Normally when I check a book out of the library, my basic plan is to read it and return it. Very rarely do I develop such an attachment to the information contained therein that I decide I need a copy for myself. But, Alice Waters’ Chez Panisse Vegetables has found a spot in my heart–and will soon be a permanent fixture on my cookbookshelf. This is an alphabetized, all-purpose guide to not only cooking but growing and harvesting vegetables.
I don’t agree with every word written by Ms. Waters in this book, to be certain. She relies very often on blanching and boiling as her preferred techniques for vegetable cookery, whereas I tend toward roasting–especially with green and white vegetables. But the breadth of information that she conveys is astounding, and the advice on gardening mixed in with the cooking advice is refreshing and helpful.
The book does not provide enough information to be considered a gardening guide by any means, but the broad stroke instructions are enough to help a novice gardener gain quick insight into what might be involved in growing your own—though I hope for my sake that Ms. Waters is mistaken in her pronouncement that “it takes…several square feet for just one [asparagus] plant,” as I’ve got three crammed into a fairly small area with hopes that they will self-seed and produce a robust crop for me next spring, which will mark their third year of existence. On the other hand, her admonition of “Do not let any of the [broccoli] sprouts start to bud out and flower, or the plant will stop sprouting” may help put to rest an ongoing discussion about how I tended our broccoli plants last year.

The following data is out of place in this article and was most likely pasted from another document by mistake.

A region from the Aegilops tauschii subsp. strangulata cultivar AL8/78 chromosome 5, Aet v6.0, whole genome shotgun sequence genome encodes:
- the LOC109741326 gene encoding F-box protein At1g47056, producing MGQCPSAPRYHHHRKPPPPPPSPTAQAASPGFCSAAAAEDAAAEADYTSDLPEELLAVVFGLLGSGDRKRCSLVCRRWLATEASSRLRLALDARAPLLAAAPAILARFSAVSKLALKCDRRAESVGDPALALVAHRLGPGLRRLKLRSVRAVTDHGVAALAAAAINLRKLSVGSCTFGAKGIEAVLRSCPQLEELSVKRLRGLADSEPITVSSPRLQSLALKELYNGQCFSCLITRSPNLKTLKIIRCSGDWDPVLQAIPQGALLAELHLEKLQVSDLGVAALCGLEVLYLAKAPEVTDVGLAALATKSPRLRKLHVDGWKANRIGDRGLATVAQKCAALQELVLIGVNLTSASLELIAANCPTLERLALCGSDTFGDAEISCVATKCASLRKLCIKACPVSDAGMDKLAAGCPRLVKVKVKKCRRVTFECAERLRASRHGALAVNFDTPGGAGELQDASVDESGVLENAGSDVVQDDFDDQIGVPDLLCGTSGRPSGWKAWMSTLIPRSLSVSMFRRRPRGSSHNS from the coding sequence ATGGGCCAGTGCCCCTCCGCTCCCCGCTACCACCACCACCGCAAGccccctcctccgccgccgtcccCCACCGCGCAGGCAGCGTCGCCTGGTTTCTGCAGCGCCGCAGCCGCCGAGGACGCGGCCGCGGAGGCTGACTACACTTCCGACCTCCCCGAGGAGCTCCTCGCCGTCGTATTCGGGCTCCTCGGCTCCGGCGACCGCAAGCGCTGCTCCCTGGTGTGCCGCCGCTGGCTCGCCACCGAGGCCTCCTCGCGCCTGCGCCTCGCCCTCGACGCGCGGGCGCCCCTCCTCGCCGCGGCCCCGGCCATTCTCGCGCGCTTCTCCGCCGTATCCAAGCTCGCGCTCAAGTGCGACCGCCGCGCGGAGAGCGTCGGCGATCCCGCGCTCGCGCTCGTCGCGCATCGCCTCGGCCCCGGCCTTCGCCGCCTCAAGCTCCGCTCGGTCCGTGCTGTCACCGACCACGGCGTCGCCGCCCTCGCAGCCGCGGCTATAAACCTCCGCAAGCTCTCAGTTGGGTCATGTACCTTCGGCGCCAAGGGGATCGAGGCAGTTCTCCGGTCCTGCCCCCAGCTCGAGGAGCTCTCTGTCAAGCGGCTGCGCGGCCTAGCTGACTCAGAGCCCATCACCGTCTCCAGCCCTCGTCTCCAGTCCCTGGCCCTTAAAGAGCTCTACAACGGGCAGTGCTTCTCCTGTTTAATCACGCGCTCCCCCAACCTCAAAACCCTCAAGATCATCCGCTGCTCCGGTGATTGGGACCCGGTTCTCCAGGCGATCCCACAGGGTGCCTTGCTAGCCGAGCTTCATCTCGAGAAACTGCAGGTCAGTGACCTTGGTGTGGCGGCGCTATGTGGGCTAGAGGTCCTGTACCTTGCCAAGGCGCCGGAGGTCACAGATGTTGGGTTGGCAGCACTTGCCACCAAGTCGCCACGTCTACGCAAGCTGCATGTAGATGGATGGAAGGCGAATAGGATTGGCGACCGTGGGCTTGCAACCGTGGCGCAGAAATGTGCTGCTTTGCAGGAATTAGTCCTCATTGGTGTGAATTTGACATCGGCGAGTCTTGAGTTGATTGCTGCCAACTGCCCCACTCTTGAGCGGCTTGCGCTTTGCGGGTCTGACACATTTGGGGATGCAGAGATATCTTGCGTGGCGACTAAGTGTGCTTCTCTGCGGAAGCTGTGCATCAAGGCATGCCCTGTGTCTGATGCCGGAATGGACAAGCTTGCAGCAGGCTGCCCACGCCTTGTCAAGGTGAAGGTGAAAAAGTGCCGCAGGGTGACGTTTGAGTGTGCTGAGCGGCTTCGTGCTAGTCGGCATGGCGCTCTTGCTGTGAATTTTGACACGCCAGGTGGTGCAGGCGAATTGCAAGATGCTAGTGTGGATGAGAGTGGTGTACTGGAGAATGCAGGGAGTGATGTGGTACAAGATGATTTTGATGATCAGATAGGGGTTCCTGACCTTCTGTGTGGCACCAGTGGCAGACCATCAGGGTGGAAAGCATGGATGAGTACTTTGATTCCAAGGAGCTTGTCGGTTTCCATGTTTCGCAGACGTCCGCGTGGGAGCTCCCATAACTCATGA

The recipes are easy to follow and—in a style that I appreciate (perhaps because I use it myself), do not necessarily give exact quantities and cooking times. Though some recipes do, others seek to convey the concept or premise behind a particular dish and intentionally leave room for the cook to improvise like a jazz musician.
This book would be especially helpful for someone in their first year or two of being a member of a community supported agriculture group (CSA). A CSA novice is often overwhelmed by the variety of vegetables that they haven’t cooked with or perhaps rarely spot in an average supermarket. Chez Panisse Vegetables explains most of these foods in easy-to-follow language and gets the reader excited to try something new.
I believe the book is out of print—prices on a new copy are listed all the way up to $2,499.99 (plus $3.99 shipping!—once someone drops 2500 bucks on a cookbook, I’d hope that the shipping would be free!), though used books are available from about $35.